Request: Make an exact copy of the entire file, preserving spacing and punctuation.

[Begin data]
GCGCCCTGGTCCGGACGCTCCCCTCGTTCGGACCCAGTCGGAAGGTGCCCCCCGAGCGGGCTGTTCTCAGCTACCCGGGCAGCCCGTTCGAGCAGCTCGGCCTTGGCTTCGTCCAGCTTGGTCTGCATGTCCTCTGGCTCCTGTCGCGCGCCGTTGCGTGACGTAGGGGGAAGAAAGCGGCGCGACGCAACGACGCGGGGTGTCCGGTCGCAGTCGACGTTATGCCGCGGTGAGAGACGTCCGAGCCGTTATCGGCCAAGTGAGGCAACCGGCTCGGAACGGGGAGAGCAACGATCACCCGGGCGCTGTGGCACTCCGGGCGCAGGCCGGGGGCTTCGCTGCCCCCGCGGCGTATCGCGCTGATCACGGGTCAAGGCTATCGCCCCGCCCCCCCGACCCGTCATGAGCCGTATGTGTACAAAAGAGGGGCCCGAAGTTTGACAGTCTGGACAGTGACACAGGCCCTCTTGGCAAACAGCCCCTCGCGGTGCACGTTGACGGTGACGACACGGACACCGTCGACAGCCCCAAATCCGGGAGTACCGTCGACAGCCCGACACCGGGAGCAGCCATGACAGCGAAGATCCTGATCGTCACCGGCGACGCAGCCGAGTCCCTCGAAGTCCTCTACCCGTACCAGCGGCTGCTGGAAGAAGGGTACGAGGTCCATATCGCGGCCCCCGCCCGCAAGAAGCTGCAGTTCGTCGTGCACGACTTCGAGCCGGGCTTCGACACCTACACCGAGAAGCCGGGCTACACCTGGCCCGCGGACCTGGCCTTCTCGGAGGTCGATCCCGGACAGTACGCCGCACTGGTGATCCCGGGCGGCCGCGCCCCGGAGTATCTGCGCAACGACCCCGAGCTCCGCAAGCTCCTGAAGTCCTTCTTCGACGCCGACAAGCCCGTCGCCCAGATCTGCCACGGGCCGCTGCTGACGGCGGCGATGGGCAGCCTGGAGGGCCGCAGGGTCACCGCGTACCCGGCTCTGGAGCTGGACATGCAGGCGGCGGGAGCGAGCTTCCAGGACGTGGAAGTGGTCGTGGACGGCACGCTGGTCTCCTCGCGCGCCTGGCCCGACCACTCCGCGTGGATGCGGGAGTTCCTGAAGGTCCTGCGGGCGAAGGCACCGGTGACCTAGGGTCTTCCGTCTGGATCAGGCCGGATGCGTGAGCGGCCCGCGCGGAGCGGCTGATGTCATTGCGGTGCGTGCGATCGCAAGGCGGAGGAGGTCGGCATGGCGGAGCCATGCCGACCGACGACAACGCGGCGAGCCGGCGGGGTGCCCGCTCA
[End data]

GCGCCCTGGTCCGGACGCTCCCCTCGTTCGGACCCAGTCGGAAGGTGCCCCCCGAGCGGGCTGTTCTCAGCTACCCGGGCAGCCCGTTCGAGCAGCTCGGCCTTGGCTTCGTCCAGCTTGGTCTGCATGTCCTCTGGCTCCTGTCGCGCGCCGTTGCGTGACGTAGGGGGAAGAAAGCGGCGCGACGCAACGACGCGGGGTGTCCGGTCGCAGTCGACGTTATGCCGCGGTGAGAGACGTCCGAGCCGTTATCGGCCAAGTGAGGCAACCGGCTCGGAACGGGGAGAGCAACGATCACCCGGGCGCTGTGGCACTCCGGGCGCAGGCCGGGGGCTTCGCTGCCCCCGCGGCGTATCGCGCTGATCACGGGTCAAGGCTATCGCCCCGCCCCCCCGACCCGTCATGAGCCGTATGTGTACAAAAGAGGGGCCCGAAGTTTGACAGTCTGGACAGTGACACAGGCCCTCTTGGCAAACAGCCCCTCGCGGTGCACGTTGACGGTGACGACACGGACACCGTCGACAGCCCCAAATCCGGGAGTACCGTCGACAGCCCGACACCGGGAGCAGCCATGACAGCGAAGATCCTGATCGTCACCGGCGACGCAGCCGAGTCCCTCGAAGTCCTCTACCCGTACCAGCGGCTGCTGGAAGAAGGGTACGAGGTCCATATCGCGGCCCCCGCCCGCAAGAAGCTGCAGTTCGTCGTGCACGACTTCGAGCCGGGCTTCGACACCTACACCGAGAAGCCGGGCTACACCTGGCCCGCGGACCTGGCCTTCTCGGAGGTCGATCCCGGACAGTACGCCGCACTGGTGATCCCGGGCGGCCGCGCCCCGGAGTATCTGCGCAACGACCCCGAGCTCCGCAAGCTCCTGAAGTCCTTCTTCGACGCCGACAAGCCCGTCGCCCAGATCTGCCACGGGCCGCTGCTGACGGCGGCGATGGGCAGCCTGGAGGGCCGCAGGGTCACCGCGTACCCGGCTCTGGAGCTGGACATGCAGGCGGCGGGAGCGAGCTTCCAGGACGTGGAAGTGGTCGTGGACGGCACGCTGGTCTCCTCGCGCGCCTGGCCCGACCACTCCGCGTGGATGCGGGAGTTCCTGAAGGTCCTGCGGGCGAAGGCACCGGTGACCTAGGGTCTTCCGTCTGGATCAGGCCGGATGCGTGAGCGGCCCGCGCGGAGCGGCTGATGTCATTGCGGTGCGTGCGATCGCAAGGCGGAGGAGGTCGGCATGGCGGAGCCATGCCGACCGACGACAACGCGGCGAGCCGGCGGGGTGCCCGCTCA